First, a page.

Saturday, December 9, 2017

Keystone Pipeline

On November 16, 2017 the Keystone pipeline had a leak in Amherst, South Dakota. According to an NPR article, 210,000 gallons of oil spilled out of the pipeline before it was shut down.  The spill covers approximately a 100 yard radius of flat grassland. According to a CNN article, the pipeline is 36 inches (.91m) in diameter and can carry 830,000 barrels of oil per day. There are 42 gallons in a barrel and one gallon is approximately0.004m^3. Thus 1.32x10^5 m^3 of oil flow each day, at a rate of 1.53m/s.

When the oil is flowing through the pipeline, it moves with laminar flow because the pipeline has the same height throughout its entirety.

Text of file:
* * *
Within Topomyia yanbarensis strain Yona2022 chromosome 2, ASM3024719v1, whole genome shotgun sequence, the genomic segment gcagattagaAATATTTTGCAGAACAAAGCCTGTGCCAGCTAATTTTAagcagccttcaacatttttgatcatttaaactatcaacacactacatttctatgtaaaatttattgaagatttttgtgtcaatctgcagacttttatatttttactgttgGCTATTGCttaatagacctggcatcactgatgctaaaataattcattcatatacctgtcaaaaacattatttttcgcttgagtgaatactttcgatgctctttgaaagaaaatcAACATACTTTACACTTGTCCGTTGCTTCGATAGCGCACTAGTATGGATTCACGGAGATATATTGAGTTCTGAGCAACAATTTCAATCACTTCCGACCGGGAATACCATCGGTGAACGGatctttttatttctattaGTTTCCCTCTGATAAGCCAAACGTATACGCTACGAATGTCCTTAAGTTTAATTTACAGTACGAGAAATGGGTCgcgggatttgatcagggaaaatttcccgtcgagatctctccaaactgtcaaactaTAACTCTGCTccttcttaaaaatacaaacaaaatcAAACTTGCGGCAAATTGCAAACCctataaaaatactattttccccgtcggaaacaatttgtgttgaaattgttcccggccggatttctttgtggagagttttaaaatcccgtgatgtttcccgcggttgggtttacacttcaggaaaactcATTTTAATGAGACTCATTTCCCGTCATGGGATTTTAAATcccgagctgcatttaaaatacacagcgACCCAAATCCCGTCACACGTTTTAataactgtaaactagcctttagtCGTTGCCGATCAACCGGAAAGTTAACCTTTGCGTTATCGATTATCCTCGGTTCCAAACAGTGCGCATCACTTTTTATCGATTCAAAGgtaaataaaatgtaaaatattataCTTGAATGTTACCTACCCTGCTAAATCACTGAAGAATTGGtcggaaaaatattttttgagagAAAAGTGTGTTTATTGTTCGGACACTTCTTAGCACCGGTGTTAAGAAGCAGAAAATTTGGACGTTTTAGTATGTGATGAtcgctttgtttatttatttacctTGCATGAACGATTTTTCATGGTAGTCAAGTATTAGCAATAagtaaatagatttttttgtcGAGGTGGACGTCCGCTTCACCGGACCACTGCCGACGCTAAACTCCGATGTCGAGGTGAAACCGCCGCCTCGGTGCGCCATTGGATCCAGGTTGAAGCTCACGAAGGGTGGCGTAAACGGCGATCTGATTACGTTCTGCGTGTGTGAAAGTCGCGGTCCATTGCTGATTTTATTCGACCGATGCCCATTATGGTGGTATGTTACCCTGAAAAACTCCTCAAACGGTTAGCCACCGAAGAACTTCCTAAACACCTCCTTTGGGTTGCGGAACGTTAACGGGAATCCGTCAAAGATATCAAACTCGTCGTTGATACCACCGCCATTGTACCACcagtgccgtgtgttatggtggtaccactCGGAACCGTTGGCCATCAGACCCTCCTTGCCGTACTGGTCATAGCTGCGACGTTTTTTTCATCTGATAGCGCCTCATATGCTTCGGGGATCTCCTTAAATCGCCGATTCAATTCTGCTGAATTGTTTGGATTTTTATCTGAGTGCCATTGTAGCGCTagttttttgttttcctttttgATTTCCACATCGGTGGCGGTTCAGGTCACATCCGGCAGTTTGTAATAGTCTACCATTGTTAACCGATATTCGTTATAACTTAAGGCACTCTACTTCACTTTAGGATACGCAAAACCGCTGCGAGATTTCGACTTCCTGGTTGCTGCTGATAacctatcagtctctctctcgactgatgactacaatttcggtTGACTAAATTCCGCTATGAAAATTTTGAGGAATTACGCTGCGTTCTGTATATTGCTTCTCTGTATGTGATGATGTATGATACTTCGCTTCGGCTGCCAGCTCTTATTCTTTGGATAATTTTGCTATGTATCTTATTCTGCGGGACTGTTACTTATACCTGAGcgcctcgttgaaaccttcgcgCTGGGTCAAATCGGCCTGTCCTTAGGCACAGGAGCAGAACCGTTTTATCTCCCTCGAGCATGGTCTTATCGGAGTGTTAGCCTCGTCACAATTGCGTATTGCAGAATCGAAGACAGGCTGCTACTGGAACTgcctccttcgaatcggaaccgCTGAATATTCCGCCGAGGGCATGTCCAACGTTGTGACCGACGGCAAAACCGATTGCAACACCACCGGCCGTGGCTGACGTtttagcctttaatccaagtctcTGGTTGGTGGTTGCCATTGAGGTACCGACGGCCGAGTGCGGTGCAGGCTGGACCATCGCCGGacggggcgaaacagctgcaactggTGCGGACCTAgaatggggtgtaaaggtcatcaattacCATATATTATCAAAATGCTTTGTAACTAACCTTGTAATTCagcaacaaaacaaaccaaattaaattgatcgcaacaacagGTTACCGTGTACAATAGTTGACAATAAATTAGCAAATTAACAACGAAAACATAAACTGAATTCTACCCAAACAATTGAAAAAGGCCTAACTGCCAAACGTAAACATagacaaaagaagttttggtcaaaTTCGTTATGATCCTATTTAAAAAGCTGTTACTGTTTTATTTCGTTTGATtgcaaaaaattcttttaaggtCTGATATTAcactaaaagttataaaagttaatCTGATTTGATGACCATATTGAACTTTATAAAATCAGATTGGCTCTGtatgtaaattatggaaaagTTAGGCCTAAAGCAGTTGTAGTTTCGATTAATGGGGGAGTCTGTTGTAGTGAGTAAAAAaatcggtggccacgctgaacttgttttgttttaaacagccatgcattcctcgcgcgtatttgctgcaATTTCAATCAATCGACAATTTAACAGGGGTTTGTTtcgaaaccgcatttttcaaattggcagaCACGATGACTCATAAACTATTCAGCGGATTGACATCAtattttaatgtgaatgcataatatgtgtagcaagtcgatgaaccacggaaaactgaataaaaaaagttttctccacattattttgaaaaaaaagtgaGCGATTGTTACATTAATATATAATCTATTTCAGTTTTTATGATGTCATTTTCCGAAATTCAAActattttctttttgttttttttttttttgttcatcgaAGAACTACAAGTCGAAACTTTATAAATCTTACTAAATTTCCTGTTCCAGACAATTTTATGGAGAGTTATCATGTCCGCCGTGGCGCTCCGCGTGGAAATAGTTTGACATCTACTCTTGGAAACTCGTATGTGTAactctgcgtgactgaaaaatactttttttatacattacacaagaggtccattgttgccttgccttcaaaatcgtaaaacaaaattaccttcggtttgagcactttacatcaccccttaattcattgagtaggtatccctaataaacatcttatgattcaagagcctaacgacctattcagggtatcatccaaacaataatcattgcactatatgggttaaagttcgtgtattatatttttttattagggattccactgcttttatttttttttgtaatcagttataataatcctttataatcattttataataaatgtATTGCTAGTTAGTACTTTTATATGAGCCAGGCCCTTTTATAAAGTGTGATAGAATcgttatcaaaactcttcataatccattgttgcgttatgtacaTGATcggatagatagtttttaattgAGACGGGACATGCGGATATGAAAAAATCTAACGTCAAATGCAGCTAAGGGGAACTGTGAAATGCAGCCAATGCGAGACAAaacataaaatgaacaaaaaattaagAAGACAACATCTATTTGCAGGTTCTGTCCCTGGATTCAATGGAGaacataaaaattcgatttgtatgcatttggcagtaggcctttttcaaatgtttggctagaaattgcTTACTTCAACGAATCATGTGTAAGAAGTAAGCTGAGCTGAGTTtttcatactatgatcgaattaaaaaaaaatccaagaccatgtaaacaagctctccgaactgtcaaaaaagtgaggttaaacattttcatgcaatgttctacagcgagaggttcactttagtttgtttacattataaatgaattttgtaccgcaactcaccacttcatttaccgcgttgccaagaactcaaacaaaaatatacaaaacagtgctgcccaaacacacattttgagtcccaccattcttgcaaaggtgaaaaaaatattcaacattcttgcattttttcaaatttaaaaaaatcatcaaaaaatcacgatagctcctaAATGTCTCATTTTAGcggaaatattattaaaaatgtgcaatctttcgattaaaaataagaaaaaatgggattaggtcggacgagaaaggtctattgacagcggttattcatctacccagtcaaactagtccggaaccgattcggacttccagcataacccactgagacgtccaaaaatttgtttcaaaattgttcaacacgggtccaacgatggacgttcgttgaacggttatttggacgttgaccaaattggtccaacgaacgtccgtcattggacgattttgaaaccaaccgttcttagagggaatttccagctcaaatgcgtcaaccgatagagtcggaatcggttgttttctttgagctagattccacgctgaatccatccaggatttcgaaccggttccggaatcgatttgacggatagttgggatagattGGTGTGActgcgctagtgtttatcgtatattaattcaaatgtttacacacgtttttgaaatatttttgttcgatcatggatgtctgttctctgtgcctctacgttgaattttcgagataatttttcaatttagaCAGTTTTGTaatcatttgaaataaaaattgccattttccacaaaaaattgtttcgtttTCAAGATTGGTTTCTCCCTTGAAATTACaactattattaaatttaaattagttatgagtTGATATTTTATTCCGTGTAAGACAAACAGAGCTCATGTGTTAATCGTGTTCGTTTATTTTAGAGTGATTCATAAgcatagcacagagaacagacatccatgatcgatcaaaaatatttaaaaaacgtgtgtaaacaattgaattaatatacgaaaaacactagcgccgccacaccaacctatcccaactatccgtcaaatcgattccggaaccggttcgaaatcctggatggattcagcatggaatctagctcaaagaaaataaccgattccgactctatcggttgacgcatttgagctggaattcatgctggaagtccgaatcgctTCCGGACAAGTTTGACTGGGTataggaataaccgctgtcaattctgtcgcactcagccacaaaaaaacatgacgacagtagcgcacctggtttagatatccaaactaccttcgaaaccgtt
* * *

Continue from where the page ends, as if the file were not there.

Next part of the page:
A lot of oil spills are caused by corrosion at the bottom of the pipe to the point where a hole is created. I was curious what the pressure was at the bottom of the pipeline:

Pressure = (rho)(g)(h) + Patm
Density of oil = 900kg/m^3
Pressure = (900kg/m^3)(9.8m/s^2)(.91m) +1.013x10^5Pa = 1.09x10^5 Pa

If corrosion did occur all the way through and a hole developed on the bottom of the pipe, I wanted to know what the velocity of the oil would be when it exited:

P1 + rhogh1 + 1/2rhov1^2 = P2 + rhogh2 + 1/2rhov2^2
1.013x10^5Pa + (900kg/m3)(9.8m/s^2)(.91m) + 0 =  1.013x10^5Pa + 0 + .5(900kg.m^3)(v2)^2
1.09x10^5 = 1.013x10^5 + 450v2^2
8.03x10^3 = 450v2^2
v2^2 = 17.8m/s
v2 = 4.2m/s

The current crossectional area of the pipeline is (.91m/2)^2π = .65m^2. Periodically throughout the pipeline there are places where the line can be closed off to adjust the flow rate or in case of emergency. The pipeline company can control when this happens. If for example they close it half way, the new crossectional area would be .65m^2 / 2, or .325m^2. What would the resulting velocity of the oil be?

A1V1 = A2V2
(.65m^2)(1.53m/s) = .325m/s^2(V2)
V2 = 3.05m/s


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